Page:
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Levine, who is preparing a book-length study of undergraduate life. Sex does happen. One way you overcome the fear of a relationship is you get loaded first, and after getting loaded you go back to somebody's room and do it. Levine collected slang terms used to describe sexual relations: scamming, scrumping, mashing, shacking.

But the most popular term, in use almost everywhere for student relationships circais ''hooking up.

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He described a friend who'd hooked up with the same woman once a week for five weeks, ''but he won't call her. They congregate there, hang out and disappear off into the night together. They may run into each other on the path the next day and not mention the night's activities at all. There are exceptions.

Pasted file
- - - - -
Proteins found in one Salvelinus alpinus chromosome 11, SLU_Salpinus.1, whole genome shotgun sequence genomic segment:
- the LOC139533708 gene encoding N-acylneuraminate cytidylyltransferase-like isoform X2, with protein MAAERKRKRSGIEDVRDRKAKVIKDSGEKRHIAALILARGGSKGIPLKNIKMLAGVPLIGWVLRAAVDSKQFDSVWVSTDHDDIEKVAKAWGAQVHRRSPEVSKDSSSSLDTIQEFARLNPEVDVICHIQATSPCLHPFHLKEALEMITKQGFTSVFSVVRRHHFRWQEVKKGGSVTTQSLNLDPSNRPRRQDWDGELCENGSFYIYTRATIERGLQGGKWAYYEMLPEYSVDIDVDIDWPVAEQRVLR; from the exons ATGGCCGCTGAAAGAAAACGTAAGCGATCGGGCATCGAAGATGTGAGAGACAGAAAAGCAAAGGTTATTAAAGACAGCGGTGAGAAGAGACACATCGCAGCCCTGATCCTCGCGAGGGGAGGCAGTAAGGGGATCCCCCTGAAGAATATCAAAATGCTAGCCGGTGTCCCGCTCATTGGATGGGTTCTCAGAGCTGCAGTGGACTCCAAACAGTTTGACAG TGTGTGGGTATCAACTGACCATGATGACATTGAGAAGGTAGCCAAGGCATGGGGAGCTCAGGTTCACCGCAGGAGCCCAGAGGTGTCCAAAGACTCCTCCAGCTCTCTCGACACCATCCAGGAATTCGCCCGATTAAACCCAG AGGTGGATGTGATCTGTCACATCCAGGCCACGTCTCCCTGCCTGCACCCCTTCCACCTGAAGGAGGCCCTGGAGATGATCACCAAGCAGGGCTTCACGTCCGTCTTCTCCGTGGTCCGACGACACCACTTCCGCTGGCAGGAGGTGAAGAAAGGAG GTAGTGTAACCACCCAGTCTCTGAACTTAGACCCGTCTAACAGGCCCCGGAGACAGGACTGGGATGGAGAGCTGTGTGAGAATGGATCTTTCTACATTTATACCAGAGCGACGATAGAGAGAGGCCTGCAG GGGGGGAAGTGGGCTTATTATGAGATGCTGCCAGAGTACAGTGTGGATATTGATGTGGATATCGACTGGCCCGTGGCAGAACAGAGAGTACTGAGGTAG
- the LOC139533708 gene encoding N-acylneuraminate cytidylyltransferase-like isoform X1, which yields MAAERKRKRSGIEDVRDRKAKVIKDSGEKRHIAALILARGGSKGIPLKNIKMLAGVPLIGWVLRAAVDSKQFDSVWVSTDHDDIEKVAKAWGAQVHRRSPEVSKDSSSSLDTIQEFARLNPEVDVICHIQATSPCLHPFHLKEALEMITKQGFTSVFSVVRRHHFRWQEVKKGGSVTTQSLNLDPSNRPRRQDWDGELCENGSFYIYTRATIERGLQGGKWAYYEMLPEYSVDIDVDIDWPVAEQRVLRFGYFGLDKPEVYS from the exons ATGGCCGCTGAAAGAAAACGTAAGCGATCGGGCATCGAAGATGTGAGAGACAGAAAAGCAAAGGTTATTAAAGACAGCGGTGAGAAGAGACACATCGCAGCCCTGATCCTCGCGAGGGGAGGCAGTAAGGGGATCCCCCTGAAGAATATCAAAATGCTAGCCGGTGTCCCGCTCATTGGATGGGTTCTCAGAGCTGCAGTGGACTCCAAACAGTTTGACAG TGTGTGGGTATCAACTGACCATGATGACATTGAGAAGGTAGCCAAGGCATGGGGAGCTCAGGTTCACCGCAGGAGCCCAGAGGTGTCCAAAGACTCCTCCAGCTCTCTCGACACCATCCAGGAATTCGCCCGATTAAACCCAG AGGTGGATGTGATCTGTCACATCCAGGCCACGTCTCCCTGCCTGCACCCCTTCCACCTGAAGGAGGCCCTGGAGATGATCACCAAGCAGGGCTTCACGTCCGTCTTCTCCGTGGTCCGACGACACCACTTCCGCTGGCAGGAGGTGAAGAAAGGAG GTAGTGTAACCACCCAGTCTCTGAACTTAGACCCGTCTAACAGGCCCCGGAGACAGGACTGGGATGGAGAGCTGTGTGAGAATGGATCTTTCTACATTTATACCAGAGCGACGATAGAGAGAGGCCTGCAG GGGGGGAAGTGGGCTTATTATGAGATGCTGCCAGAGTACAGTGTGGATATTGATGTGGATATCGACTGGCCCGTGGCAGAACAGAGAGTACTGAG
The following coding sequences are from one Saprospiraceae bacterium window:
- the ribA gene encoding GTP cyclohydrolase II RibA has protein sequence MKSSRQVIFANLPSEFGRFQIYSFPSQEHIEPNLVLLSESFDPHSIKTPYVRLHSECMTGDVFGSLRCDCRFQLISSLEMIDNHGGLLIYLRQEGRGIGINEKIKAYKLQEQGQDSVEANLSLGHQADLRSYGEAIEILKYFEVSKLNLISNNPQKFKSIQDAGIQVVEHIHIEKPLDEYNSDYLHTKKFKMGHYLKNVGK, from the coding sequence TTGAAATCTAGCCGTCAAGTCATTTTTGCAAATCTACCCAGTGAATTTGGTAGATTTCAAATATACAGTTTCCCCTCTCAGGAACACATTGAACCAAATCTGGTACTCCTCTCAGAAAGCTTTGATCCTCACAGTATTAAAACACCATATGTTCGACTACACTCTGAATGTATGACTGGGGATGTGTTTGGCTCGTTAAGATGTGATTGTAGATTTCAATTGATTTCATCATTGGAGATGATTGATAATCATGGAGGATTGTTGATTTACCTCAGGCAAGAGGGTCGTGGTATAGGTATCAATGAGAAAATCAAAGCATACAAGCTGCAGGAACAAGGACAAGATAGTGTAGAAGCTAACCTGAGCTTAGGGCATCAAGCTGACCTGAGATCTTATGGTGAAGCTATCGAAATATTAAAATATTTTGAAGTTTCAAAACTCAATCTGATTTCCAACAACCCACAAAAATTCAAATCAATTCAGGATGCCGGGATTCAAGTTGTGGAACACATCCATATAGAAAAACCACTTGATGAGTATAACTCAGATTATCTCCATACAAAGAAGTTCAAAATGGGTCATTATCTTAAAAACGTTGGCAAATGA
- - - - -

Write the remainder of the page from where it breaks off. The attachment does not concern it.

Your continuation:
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Students everywhere are able to point to campus couples, often partners who met freshman year -- maybe freshman week -- and have been cocooned together ever since. The norms of romance and sexuality also vary widely by campus.

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At academically elite private schools, students say that long-term relationships may be rare because young people arrive on campus with atrophied social skills after studying hard in high school. Looking ahead to ambitious post-college careers, often not expecting to marry until age 30, they do not want to be tied down.

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At big state schools, on the other hand, especially in the South and Midwest, old-style courtship and early marriage live. The casual hook-up can also be standard practice at state schools. A former sorority social director who graduated from Indiana University last year said that a typical fraternity-row encounter consists of a one-night liaison after a party, followed by the ''walk of shame'' back across campus in the same clothes worn the night before. No statistics are kept on the sexual practices of the nation's college students.